LIHU‘E — At $3 million, an up-for-sale listing renders the Alekoko “Menehune” Fishpond at about $30,000 per acre for the two-parceled, culturally-historic area that legend says was built in one night by a human chain of the mythical Menehune for an accessible food supply.
Over the course of the last two years, the nonprofit Malama Hule‘ia has acted as a steward of the land, clearing over 26 acres of invasive mangrove to restore the 600-year-old watershed while under a 20-year lease agreement to use one 55-acre parcel.
With the property for sale now, Malama Hule‘ia is working in conjunction with another conservation nonprofit The Trust For Public Land to secure the 102-acre property for preservation and conservation.
“We are looking at the county, state, federal sources, having discussions at all levels as aggressively as we can,” longtime board member Jan TenBruggencate said Tuesday.
The Honolulu-based Okada Trucking Co. Ltd. owns the two parcels.
According to county property tax records, the 55.408-acre parcel is valued at $1,111,800 and the 46.641-acre lot is valued at $62,500. Both are classed as conservation, vacant land, and zoned Open District.
Aloha ‘Aina Project Manager Reyna Ramolete Hayashi of nonprofit The Trust For Public Land Hawai‘i said the organization has been approached by both the seller and Malama Hule‘ia, and is working as a bridge-builder to facilitate a potential conservation purchase with Malama Hule‘ia.
“Permanently protecting Alakoko would provide impactful community benefits, a healthy, clean watershed and river, restoring native wetland habitat, preserving a beloved cultural and historic site and an outdoor classroom for students to learn Hawaiian aquaculture, and the long-term potential to feed the Kaua‘i community,” Ramolete Hayashi said.
The listing of the property suggests the development of a single-family home with permits and preserving the fishpond through educational activities as potential activities on the land.
The fishpond was up for sale before. Back in 2005, the 102 acres were up for sale for $12 million.
The fishpond has been part of the U.S. National Register of Historic Places since 1973.
Over the years, Malama Hule‘ia has had over 3,000 volunteers participate in community-action days, Executive Director Sara Bowen said. Much of this work has been supported by grants from private and government funders, including a U.S. Fish and Wildlife Service Coastal Wetland Restoration Grant and private resources and donations through individuals.
Part of the land includes a 600-year-old archaeological wall, the restoration of which required removal of five acres of invasive mangrove, over 1,500 trees.
Conservation, preservation and holding the land in perpetuity for the public are among the main desires of acquiring the land, TenBruggencate said.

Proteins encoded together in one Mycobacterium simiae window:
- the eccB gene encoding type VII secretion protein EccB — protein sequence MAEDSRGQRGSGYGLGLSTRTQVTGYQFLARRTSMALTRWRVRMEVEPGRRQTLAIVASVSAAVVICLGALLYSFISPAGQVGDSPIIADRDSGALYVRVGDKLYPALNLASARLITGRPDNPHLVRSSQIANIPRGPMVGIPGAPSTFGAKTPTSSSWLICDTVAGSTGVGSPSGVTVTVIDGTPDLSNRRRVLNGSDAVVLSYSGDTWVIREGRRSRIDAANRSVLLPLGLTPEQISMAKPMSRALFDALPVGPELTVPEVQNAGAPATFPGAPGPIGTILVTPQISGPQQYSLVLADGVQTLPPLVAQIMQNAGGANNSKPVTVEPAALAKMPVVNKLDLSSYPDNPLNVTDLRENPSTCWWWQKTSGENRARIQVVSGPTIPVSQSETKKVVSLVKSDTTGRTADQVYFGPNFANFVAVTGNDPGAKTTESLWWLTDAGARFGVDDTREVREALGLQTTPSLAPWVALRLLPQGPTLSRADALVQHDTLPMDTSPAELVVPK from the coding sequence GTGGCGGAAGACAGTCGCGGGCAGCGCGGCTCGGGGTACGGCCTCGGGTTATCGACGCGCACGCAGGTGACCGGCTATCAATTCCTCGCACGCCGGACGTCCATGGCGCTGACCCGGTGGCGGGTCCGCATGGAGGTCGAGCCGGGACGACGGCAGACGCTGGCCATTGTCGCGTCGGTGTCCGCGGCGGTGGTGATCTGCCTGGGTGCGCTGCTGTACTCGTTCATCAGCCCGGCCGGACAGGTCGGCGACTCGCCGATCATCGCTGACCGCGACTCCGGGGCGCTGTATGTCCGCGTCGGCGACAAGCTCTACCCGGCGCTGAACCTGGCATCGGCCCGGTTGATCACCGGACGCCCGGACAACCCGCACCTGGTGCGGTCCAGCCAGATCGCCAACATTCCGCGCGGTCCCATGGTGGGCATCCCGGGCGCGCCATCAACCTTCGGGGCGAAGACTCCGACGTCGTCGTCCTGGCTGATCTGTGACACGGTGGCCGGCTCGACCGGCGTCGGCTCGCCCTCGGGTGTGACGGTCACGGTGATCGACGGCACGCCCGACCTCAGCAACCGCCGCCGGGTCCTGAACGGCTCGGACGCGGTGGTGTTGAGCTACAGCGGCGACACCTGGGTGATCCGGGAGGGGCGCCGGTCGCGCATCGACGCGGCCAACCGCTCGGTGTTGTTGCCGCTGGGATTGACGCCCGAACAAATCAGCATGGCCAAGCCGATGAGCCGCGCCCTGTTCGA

Available funding opportunities
In 2002, county voters approved a charter amendment that established the Public Access, Open Space, Natural Resources Preservation Fund, and stipulated that each year a minimum of 0.5% of the county’s real-property taxes be deposited into the fund.
There is approximately $2.5 million in this fund, and an estimated $780,000 to come in next fiscal year, which begins in July, according to county Finance Director Reiko Matsuyama.
The Trust For Public Land is currently in the process of working with Malama Hule‘ia to apply for different sources of public funding for the potential acquisition at county, state and federal levels.
On Thursday, the Kaua‘i County Council will meet for a special executive session with the Office of the County Attorney to discuss the utilization of the Public Access, Open Space, Natural Resources Preservation Fund for land-conservation purposes. Because this is a closed, private session, details about specific properties have not been disclosed.
The county’s Open Space Commission has been suspended since March 2020 due to the COVID-19 pandemic. This volunteer advisory committee has the authority to recommend and prioritize items on the preservation list. The Alekoko Fishpond has been on the list for some time now.
The council has the authority to utilize the fund to make acquisitions.
Council Vice Chair Mason Chock, a co-founding member of Malama Hule‘ia, has worked for over a decade on conservation of the stream, resigned from his post as president of the board earlier this month. Councilmember Luke Evslin also resigned from his seat on the board of the nonprofit.
In 2010, the council authorized the purchase of land surrounding Black Pot Beach Park in Hanalei for $3 million. This was a group effort, with the county putting in $800,000, the Open Space Commission’s fund providing $350,000, and Kaua‘i Public Land Trust securing $1.85 million from the state.
At the state level, Office of Hawaiian Affairs Kaua‘i and Ni‘ihau Trustee Dan Ahuna suggested the state’s Legacy Land Conservation Program could possibly be used for these types of efforts.
The application for this program, which is run through the state Department of Land and Natural Resources, is currently open for state agencies, counties and nonprofit land conservation organizations. County and nonprofit awardees must provide matching funds that cover at least 25% of total transaction costs, the application states.
“These are the types of spaces that are important and should be protected,” Ahuna said.
Without giving away too much, Chock indicated there are stakeholders interested in purchasing the land. Timing, Chock said, is important right now, and urged concerned citizens to avoid snap responses.
“If anything, allow the public trusts to work together to come up with a solution,” Chock said.
This article was updated Wednesday, Jan. 20 at 8:35 a.m. to provide additional information about The Trust For Public Land.